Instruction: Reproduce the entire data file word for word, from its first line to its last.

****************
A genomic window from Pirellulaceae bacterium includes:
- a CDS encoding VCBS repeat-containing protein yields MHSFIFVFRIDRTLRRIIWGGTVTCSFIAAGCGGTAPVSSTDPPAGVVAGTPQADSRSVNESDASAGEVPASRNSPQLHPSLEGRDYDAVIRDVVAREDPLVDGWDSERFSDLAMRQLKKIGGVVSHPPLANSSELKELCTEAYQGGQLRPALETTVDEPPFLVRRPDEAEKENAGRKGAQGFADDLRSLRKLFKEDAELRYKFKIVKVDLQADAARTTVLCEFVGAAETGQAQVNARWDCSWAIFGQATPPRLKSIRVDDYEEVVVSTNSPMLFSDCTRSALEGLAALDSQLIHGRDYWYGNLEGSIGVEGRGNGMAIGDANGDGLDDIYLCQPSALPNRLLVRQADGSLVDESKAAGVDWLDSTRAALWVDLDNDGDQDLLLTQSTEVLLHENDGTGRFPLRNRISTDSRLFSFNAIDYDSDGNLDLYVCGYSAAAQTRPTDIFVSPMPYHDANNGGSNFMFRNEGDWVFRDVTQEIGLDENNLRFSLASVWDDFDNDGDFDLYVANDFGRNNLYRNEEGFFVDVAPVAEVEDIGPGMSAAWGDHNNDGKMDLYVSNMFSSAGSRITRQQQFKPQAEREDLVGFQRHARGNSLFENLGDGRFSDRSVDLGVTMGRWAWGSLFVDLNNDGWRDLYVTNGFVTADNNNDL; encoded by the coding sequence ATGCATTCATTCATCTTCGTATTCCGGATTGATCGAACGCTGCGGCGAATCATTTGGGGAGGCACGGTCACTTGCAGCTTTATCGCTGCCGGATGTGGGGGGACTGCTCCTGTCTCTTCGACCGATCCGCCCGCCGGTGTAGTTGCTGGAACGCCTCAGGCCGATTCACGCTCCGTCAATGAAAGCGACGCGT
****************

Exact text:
A genomic window from Pirellulaceae bacterium includes:
- a CDS encoding VCBS repeat-containing protein yields MHSFIFVFRIDRTLRRIIWGGTVTCSFIAAGCGGTAPVSSTDPPAGVVAGTPQADSRSVNESDASAGEVPASRNSPQLHPSLEGRDYDAVIRDVVAREDPLVDGWDSERFSDLAMRQLKKIGGVVSHPPLANSSELKELCTEAYQGGQLRPALETTVDEPPFLVRRPDEAEKENAGRKGAQGFADDLRSLRKLFKEDAELRYKFKIVKVDLQADAARTTVLCEFVGAAETGQAQVNARWDCSWAIFGQATPPRLKSIRVDDYEEVVVSTNSPMLFSDCTRSALEGLAALDSQLIHGRDYWYGNLEGSIGVEGRGNGMAIGDANGDGLDDIYLCQPSALPNRLLVRQADGSLVDESKAAGVDWLDSTRAALWVDLDNDGDQDLLLTQSTEVLLHENDGTGRFPLRNRISTDSRLFSFNAIDYDSDGNLDLYVCGYSAAAQTRPTDIFVSPMPYHDANNGGSNFMFRNEGDWVFRDVTQEIGLDENNLRFSLASVWDDFDNDGDFDLYVANDFGRNNLYRNEEGFFVDVAPVAEVEDIGPGMSAAWGDHNNDGKMDLYVSNMFSSAGSRITRQQQFKPQAEREDLVGFQRHARGNSLFENLGDGRFSDRSVDLGVTMGRWAWGSLFVDLNNDGWRDLYVTNGFVTADNNNDL; encoded by the coding sequence ATGCATTCATTCATCTTCGTATTCCGGATTGATCGAACGCTGCGGCGAATCATTTGGGGAGGCACGGTCACTTGCAGCTTTATCGCTGCCGGATGTGGGGGGACTGCTCCTGTCTCTTCGACCGATCCGCCCGCCGGTGTAGTTGCTGGAACGCCTCAGGCCGATTCACGCTCCGTCAATGAAAGCGACGCGT